A group of Chinese and Turkish evangelical explorers say wooden remains they have discovered on Mount Ararat in eastern Turkey are the remains of Noah's Ark.
The group claims that carbon dating proves the relics are 4,800 years old, meaning they date to around the same time the ark was said to be afloat. Mount Ararat has long been suspected as the final resting place of the craft.
Yeung Wing-Cheung, from the Noah's Ark Ministries International research team that made the discovery, said: "It's not 100 percent that it is Noah's Ark, but we think it is 99.9 percent that this is it."
Meanwhile, plenty of doubters have emerged on the issue.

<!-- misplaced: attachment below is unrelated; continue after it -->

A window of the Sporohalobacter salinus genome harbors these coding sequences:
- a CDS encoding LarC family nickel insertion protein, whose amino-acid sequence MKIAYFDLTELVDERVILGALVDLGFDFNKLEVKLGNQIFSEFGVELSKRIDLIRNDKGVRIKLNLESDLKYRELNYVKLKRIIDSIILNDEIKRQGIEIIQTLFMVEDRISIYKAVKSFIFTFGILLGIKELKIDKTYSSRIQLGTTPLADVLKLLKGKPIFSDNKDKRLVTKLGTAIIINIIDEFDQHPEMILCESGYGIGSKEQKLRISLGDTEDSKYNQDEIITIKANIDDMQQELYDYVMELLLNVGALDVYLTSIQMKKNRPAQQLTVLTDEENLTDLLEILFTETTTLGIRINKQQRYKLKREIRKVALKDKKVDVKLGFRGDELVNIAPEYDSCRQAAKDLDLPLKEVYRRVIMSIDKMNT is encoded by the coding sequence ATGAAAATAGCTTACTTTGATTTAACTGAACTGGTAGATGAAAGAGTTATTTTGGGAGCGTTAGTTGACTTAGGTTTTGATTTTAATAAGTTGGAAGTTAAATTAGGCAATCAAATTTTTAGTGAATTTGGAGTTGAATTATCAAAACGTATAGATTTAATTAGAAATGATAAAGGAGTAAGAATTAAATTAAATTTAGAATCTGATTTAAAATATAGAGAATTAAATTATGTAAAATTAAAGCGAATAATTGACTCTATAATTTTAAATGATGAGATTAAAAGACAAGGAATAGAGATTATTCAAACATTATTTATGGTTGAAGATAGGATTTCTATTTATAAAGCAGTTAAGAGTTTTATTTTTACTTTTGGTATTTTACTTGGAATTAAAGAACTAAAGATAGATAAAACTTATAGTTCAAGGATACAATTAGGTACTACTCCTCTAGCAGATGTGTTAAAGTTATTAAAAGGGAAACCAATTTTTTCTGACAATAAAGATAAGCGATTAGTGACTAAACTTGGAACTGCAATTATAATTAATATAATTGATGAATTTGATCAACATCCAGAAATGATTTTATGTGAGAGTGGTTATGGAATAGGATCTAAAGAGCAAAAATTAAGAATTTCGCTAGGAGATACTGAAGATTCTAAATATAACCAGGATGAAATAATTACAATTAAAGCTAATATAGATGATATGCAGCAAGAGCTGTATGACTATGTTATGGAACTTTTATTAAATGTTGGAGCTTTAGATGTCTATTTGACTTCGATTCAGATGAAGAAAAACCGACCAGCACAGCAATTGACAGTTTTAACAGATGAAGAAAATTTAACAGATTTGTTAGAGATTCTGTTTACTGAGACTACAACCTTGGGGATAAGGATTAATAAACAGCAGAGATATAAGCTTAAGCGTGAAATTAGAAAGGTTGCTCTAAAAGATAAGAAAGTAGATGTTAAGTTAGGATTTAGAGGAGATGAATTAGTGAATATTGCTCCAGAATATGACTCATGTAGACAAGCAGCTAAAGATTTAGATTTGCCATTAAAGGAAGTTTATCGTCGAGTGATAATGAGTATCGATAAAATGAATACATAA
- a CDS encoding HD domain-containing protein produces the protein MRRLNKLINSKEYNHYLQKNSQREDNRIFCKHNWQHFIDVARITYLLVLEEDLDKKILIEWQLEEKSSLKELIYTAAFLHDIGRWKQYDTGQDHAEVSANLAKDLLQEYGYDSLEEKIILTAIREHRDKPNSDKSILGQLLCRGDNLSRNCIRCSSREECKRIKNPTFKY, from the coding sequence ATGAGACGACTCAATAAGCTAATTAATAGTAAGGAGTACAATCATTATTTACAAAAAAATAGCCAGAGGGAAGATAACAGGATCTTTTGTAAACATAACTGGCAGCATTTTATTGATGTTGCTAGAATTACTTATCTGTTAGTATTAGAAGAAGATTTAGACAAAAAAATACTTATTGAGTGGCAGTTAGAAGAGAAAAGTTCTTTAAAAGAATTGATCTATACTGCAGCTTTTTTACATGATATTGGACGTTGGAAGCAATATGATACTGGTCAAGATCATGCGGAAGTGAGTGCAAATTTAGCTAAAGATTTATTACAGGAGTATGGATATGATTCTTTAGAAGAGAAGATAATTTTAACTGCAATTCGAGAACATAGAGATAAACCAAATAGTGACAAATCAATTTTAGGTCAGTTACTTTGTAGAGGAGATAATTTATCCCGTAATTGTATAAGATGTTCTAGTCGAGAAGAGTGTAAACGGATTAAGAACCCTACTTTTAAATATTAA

Immediately in the wake of the news flash, experts weighed in to shoot it down. "The wood in the photos is not old enough" ... "There are no location pictures to verify the site" ... "No independent experts have looked at the data" ... "There's never been evidence of a great flood."
And the people voicing the loudest caution are biblical archeologists who believe the ark is real and that it can be found.